Tips from the top: Pat Covey

Tips from the top: Pat Covey

Departments - Top 100

The President and COO of U.S. Operations for Davey Tree explains what it takes to make a company successful.

August 22, 2014
Chuck Bowen
Industry News Business/Finance

I’m from Madison, Wis., originally. I saw an ad in the paper that Davey needed an internal auditor. I didn’t know a lot about Davey at the time.

My job was to make sure we were conforming with our systems and processes that we had set up internally from an accounting perspective. What it provided me was a really good way to go around and see a lot of different parts of the company.

Now I’m involved a lot with the strategic plan for the company. Anything to do with acquisition and mergers, I’m very involved. A big part of my day is focused on growing the company and creating opportunity.

One of the things we’re celebrating this year is 35 years of employee ownership. We’re proud of that, but it means we have a group of people that have been around for a while and elevated into high levels of the management team who are getting close to retirement.

When you have high-level people leaving the company, you have to have succession planning four or five levels down to make sure you’re backfilling with the right people. That creates a ton of opportunities all the way down the line.

In the past few years, we relied heavily on mergers and acquisitions. We were very active from 2008 all the way up to this year, every other year growing through pretty significant mergers and acquisitions. That’s proven to be a great way for us to grow, especially during that time in the economy when we weren’t growing very well organically.

Looking forward, our strategic plan focuses on shifting that mix a little bit more heavily toward organic growth, creating our own internal opportunities through improving client experience or through expansion of existing branches.

We’ve become very good at adapting our integration to meet the expectations of the company that we’ve merged with or acquired. I think it says a lot about our ability just to get them to trust the system, trust our culture because, frankly, a lot of times these other companies see us as the main competition.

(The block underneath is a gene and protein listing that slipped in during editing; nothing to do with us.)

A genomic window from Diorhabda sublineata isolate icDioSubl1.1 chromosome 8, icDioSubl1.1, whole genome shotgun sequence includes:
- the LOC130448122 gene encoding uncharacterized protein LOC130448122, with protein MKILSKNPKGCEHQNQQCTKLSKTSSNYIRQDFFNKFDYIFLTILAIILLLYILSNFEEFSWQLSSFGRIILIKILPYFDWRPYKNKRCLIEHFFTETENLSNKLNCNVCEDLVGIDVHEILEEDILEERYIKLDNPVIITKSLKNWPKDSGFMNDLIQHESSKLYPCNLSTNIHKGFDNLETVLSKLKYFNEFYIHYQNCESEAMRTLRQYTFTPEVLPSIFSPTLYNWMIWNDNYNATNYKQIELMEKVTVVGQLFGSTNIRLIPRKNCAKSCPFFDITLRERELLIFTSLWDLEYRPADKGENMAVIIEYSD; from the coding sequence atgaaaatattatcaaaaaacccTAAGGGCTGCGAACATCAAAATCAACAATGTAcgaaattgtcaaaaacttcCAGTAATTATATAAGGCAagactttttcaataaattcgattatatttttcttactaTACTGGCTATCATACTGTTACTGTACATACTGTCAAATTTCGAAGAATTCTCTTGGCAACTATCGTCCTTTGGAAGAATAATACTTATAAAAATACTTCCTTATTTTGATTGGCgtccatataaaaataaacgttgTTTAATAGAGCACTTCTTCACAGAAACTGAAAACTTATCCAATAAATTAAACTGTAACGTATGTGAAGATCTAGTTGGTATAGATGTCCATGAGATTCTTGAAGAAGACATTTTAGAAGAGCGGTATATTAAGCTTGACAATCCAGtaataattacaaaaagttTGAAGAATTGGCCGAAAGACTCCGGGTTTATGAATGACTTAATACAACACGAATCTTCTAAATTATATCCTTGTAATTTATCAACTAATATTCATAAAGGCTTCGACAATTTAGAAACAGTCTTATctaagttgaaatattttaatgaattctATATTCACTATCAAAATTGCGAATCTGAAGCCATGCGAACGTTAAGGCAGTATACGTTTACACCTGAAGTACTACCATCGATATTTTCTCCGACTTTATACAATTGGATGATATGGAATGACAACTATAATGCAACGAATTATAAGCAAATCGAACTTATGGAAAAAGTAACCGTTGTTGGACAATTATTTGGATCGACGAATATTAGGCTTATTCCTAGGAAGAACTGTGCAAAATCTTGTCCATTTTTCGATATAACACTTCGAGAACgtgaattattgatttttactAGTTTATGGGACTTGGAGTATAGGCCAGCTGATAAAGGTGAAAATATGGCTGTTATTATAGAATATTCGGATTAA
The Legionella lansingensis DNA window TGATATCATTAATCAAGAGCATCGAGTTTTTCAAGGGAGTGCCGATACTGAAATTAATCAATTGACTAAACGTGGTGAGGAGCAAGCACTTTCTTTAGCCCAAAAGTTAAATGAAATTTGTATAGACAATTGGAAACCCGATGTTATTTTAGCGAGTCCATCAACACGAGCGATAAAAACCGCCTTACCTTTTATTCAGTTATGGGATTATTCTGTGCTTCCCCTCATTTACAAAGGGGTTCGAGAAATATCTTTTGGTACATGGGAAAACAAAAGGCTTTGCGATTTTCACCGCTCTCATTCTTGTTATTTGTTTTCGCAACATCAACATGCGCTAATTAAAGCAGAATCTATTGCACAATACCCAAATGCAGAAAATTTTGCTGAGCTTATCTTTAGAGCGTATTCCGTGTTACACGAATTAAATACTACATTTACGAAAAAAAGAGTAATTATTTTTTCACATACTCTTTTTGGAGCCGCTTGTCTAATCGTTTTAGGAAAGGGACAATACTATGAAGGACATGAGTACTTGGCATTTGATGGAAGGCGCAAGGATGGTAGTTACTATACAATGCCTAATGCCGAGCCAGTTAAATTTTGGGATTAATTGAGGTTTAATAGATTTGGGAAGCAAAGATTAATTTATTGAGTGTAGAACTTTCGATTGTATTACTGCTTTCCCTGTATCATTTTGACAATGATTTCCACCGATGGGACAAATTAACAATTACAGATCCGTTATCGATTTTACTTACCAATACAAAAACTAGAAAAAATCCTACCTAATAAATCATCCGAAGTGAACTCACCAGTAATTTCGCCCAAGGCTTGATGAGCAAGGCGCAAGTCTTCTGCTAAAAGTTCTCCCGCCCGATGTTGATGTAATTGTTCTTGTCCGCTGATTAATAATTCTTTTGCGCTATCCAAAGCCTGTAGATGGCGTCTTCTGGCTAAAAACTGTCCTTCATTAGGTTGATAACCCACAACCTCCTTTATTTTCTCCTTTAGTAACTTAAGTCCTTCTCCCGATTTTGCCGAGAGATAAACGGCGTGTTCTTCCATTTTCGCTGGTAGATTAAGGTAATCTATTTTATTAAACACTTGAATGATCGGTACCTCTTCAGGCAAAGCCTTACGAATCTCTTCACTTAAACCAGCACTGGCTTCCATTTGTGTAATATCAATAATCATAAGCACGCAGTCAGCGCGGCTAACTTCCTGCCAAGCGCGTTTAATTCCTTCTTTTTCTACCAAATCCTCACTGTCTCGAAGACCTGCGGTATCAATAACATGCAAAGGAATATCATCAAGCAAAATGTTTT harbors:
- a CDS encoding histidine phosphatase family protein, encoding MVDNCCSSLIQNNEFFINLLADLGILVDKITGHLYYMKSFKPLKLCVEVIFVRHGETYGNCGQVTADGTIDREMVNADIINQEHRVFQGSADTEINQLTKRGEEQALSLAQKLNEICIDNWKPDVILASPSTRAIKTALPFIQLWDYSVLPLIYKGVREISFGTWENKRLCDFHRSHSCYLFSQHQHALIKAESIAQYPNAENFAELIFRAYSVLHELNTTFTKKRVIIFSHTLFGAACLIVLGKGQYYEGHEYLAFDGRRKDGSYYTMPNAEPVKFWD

We can point to a number of people that are high up at the organization that came from acquisitions that show that we’re very open to new ideas and new ways of thinking.

We feel good about the consumer’s desire to spend on tree care. We feel good about the commercial side of things. People are getting more and more confident around doing things, spending some money.

The economy seems robust. There’s a lot of activity in Florida around new housing. There are good reasons to think that from a real estate perspective, those states or markets that have been hurt are starting to rebound, which is always good for our industry.

It’s always getting quality people. People that want to work in our industry. It’s a challenge to get people that want to work hard.

The way the industry’s going, there’s going to be tremendous opportunity for someone that wants to make a career out of landscaping. If you have some motivation and you’re willing to work hard, I think you’re going to be in high demand by any company.

I used to hear people say that we should go in as a loss leader to get the work. I never really understood that, going in a loss leader. That’s just a bad business model for service.

We got away from that, thankfully. I think that’s ultimately setting an unrealistic expectation about what the price needs to be. And, at least for us, it never really materialized into anything but more losses.

You can be aggressive, but it’s a fine line you walk when you go in and set pricing expectations at unrealistically low, not-maintainable points and then expect that the client is going to understand when the pricing has to go up. That doesn’t always happen.